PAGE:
A continuous monitoring and maintenance programme is important for all testing and certification programme. Detailed psychometric analysis of the performance of an examination and the questions contained therein can, for example, identify where questions may have been over exposed to candidates, or where questions are not performing as predicted. This enables a process of continuous improvement and refinement within the overall certification programme, ensuring that it remains ‘fit for purpose’. It also facilitates a process of continual update to the examination to refine and update content to reflect changes in job roles, technologies and regulatory requirements. Furthermore, testing that is treated as a continual improvement process will ensure the candidates and the organisation obtain the very best outcomes.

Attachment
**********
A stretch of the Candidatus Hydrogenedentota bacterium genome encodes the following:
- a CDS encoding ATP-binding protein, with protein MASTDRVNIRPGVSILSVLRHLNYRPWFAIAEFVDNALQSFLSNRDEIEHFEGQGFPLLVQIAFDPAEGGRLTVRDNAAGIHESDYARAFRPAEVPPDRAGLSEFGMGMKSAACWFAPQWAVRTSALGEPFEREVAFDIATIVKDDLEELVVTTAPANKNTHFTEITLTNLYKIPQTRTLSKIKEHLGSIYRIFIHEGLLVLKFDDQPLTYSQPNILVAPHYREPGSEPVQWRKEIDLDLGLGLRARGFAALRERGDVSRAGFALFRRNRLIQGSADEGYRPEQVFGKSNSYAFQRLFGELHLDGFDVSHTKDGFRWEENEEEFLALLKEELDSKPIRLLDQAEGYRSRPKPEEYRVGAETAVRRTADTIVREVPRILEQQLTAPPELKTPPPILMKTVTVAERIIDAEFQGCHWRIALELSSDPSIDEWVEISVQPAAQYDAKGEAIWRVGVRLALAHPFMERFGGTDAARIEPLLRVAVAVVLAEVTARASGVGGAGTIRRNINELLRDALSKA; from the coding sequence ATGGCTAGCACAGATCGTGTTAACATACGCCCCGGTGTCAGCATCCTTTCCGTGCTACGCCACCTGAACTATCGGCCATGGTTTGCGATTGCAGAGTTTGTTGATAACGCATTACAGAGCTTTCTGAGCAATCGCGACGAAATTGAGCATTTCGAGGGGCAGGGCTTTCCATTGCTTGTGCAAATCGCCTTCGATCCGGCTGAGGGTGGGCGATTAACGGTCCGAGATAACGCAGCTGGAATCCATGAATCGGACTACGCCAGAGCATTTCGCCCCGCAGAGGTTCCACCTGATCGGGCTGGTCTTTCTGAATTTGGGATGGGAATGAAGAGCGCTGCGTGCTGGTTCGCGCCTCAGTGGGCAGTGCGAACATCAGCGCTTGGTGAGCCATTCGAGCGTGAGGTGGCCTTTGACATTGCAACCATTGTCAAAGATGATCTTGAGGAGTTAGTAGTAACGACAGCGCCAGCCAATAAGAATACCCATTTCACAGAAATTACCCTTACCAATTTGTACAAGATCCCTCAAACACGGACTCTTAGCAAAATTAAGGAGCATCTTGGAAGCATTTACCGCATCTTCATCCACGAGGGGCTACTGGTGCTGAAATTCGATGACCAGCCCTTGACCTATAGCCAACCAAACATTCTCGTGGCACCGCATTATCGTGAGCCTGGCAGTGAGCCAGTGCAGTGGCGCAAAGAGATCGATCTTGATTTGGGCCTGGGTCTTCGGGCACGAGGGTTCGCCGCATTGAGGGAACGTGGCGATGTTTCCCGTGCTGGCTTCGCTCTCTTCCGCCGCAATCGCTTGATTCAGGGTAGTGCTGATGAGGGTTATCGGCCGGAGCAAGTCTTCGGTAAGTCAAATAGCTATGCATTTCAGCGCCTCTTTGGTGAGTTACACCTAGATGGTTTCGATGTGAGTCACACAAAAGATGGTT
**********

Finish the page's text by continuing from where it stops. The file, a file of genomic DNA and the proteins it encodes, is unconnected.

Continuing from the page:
Top tips for test development
- Get the blueprint right. This dictates the overall content of the exam, the domain areas, the subdomain areas and the kind of skills that you need to test in each. On the basis of that you can start to write the questions to ensure you have got adequate coverage across all those domain and subdomain areas.
- Make sure you use a sizeable pool (10 – 20) of subject matter experts to write and edit the individual questions.
- Use ‘rapid item development workshops’. This is an excellent, high quality, fast track way of getting question development done quickly.
- Create a big enough question bank so that you can randomly select questions and avoid overexposing specific items. If specific questions appear within an examination too frequently, they become known and may appear in ‘cheating’ websites, seriously undermining the value of the certification programme.
- Implement effective and efficient testing delivery routes that are efficient and effective – and consistent delivery of your certifications.
- Safe and secure. Protection of your intellectual property and brand value together with the provision of a fair and equitable examination experience to each and every candidate, worldwide.
- Broad geographic coverage. Bring career and life changing opportunities to candidates wherever they are, across the world.